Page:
Left-handed bandsaw?

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  • Left-handed bandsaw?

    I was just curious about something.

    Are all bandsaws Right-handed, i.e. have the down cutting blade on the right and the return up-moving side on the left and the wheels turning clockwise?

    Is there such a thing as a left handed bandsaw? Why would anyone ever need one?

    It would be a mirror image bandsaw and either require a left hand blade or someone turning a blade inside out which might be kind of hard to do for wider ones.

    Loring in Katy, TX USA
    If your only tool is a hammer, you tend to treat all problems as if they were nails.
    BT3 FAQ - https://www.sawdustzone.org/forum/di...sked-questions

  • #2
    That there is the sort of question that will rob me of sleep going over it.

    I've never considered a band saw to be handed one way or another. At least in my experience it seems like you can guide with both or either hand on a normal band saw.

    I will be stuck trying ot figure this out now. Thanks a lot.... LOL...
    Please like and subscribe to my YouTube channel. Please check out and subscribe to my Workshop Blog.

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    • #3
      I found this with a Google search: http://vintagemachinery.org/photoind....aspx?id=19339

      Beyond that,, I've never heard of one. Leave it to Loring to ask the question . Where would you buy blades?

      (Why do some people grow up left-handed? I really don't know, but when our son was born I took notice how we were feeding him with the bottle. As with many of us (I think), we hold the baby cradled in the left arm so we can hold the bottle in our right hand ( if of course we are right-handed.) I noticed when doing so, the baby's right arm is often pressed against the left side of our chest and only the baby's left hand is free to move, grasp for the bottle, or our hands and fingers. It appeared to me that our son in his first weeks was using his left hand a lot more than his right. Probably all BS, but I started swapping which arm I cradled him in as I fed him. (Feeding him was one of the things I loved when I was a young father, I couldn't wait to rush home from work and hold the little guy, give him the bottle and read to him as he was fed. I don't know if that had any effect on his right-handedness, but he certainly learned to read quite early. )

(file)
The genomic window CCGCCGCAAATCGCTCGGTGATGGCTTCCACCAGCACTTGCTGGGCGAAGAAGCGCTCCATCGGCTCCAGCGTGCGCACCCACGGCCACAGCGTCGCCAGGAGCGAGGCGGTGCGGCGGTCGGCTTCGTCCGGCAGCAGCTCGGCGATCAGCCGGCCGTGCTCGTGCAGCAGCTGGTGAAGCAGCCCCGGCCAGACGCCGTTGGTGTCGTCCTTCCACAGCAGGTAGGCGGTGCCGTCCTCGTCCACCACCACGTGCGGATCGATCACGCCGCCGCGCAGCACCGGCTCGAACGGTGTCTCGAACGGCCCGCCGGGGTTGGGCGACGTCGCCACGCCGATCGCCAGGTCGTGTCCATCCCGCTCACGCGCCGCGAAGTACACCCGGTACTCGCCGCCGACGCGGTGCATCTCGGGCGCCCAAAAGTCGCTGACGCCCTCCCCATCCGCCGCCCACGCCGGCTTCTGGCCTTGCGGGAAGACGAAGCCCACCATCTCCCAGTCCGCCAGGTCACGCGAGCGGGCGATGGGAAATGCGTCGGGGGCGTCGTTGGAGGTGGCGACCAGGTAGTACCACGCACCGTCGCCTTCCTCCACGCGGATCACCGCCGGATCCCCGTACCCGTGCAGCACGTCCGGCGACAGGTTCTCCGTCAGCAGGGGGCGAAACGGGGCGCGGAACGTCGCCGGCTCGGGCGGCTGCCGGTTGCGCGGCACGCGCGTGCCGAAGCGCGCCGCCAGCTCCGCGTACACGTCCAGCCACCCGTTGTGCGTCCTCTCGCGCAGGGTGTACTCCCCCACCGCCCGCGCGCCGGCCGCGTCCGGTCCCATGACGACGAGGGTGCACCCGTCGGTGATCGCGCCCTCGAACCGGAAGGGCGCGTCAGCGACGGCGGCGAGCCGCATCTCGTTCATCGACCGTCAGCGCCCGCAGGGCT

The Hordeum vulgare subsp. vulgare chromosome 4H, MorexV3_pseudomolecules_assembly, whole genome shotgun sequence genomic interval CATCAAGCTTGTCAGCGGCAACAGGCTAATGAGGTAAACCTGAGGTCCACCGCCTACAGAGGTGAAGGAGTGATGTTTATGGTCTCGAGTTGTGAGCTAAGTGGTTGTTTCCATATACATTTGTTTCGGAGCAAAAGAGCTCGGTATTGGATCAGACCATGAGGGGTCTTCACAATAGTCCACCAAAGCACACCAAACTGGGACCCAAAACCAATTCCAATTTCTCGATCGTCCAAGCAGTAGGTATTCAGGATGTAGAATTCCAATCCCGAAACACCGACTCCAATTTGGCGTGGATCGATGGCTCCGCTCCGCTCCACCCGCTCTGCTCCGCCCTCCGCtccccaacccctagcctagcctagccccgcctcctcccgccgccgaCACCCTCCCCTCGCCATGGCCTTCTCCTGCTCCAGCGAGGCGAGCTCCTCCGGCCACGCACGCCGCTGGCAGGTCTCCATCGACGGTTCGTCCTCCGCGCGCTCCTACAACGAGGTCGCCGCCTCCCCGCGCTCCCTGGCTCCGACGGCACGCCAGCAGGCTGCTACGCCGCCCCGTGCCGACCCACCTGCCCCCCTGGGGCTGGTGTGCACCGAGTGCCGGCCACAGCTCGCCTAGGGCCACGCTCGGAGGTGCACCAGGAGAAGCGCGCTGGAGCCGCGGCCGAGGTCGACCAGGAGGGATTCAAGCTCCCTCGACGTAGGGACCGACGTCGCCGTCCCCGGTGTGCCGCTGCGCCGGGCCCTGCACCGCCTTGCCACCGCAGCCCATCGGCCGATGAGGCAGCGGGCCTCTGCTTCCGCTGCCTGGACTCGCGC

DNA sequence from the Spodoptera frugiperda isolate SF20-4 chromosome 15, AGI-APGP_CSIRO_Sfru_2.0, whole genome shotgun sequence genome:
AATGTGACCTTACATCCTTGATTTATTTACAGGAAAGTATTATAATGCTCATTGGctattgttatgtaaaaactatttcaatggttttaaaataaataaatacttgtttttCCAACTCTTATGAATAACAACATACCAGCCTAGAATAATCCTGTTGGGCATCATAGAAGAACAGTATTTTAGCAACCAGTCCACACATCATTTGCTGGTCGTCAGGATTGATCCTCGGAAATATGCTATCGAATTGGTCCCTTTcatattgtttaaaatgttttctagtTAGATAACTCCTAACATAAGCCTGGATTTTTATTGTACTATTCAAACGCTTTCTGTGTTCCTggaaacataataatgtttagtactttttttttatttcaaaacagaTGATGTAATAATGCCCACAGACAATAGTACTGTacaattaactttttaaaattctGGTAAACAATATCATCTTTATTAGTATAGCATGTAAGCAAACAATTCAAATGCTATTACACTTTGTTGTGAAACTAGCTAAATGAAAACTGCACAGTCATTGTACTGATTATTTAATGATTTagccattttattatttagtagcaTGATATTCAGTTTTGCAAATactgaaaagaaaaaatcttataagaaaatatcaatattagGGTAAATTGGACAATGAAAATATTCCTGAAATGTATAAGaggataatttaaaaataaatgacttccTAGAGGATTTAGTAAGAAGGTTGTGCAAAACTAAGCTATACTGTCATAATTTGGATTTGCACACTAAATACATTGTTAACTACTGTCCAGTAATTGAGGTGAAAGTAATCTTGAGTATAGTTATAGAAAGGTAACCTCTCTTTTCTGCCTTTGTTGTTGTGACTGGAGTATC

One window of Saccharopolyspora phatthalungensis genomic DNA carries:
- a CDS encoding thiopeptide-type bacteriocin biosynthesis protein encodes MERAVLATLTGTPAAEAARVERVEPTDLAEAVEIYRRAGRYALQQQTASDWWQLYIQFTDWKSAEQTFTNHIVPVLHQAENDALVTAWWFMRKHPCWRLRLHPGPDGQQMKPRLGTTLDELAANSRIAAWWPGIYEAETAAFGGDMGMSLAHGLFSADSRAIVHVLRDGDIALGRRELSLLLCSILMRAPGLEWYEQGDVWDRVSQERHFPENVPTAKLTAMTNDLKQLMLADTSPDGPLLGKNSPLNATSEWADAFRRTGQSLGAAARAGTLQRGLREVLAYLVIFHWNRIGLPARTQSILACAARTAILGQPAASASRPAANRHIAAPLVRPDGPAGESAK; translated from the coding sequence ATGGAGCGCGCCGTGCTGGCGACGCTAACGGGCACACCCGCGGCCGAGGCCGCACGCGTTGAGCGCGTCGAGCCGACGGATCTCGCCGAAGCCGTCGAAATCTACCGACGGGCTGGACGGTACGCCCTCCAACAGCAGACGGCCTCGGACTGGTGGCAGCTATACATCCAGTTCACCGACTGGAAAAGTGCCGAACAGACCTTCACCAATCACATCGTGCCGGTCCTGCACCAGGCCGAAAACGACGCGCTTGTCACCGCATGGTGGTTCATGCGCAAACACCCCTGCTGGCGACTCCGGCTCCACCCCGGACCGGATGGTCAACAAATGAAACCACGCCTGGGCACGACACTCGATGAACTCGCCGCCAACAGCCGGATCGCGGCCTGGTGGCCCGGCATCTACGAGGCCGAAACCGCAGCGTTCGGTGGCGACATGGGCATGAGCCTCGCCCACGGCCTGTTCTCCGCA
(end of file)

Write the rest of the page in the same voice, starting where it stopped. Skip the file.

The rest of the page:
CWS
      Think it Through Before You Do!

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      • #4
        Originally posted by cwsmith View Post
        ...
        Beyond that,, I've never heard of one. Leave it to Loring to ask the question . Where would you buy blades?

        ...

        CWS
        Many blades are custom made to length (cut and welded) from long reels of bandsaw blade stock.
        It would be no big deal to have one made reversed (folded the other direction) and welded that way. They'll probably make you sign a waiver saying yes, I'm crazy and I really want it this way And I know I can't cancel or return it - NCNR - (but probably you can't return any custom made BS blades, anyway).

        Or you can turn the blades inside out by twisting them enough. Not sure how hard it is but it will be some work given how stiff they are and how dangerous to hold a sharp on it is. I'm sure the longer and thinner the easier it will be; short and wide will be a real pain. I have no occasion to try it on my blades, haha.
        Last edited by LCHIEN; 12-29-2021, 12:24 AM.
        Loring in Katy, TX USA
        If your only tool is a hammer, you tend to treat all problems as if they were nails.
        BT3 FAQ - https://www.sawdustzone.org/forum/di...sked-questions

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        • #5
          Many meat cutting bandsaws are left handed. But almost all industrial metal/woodcutting upright bandsaws are right handed.

          mpc

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          • #6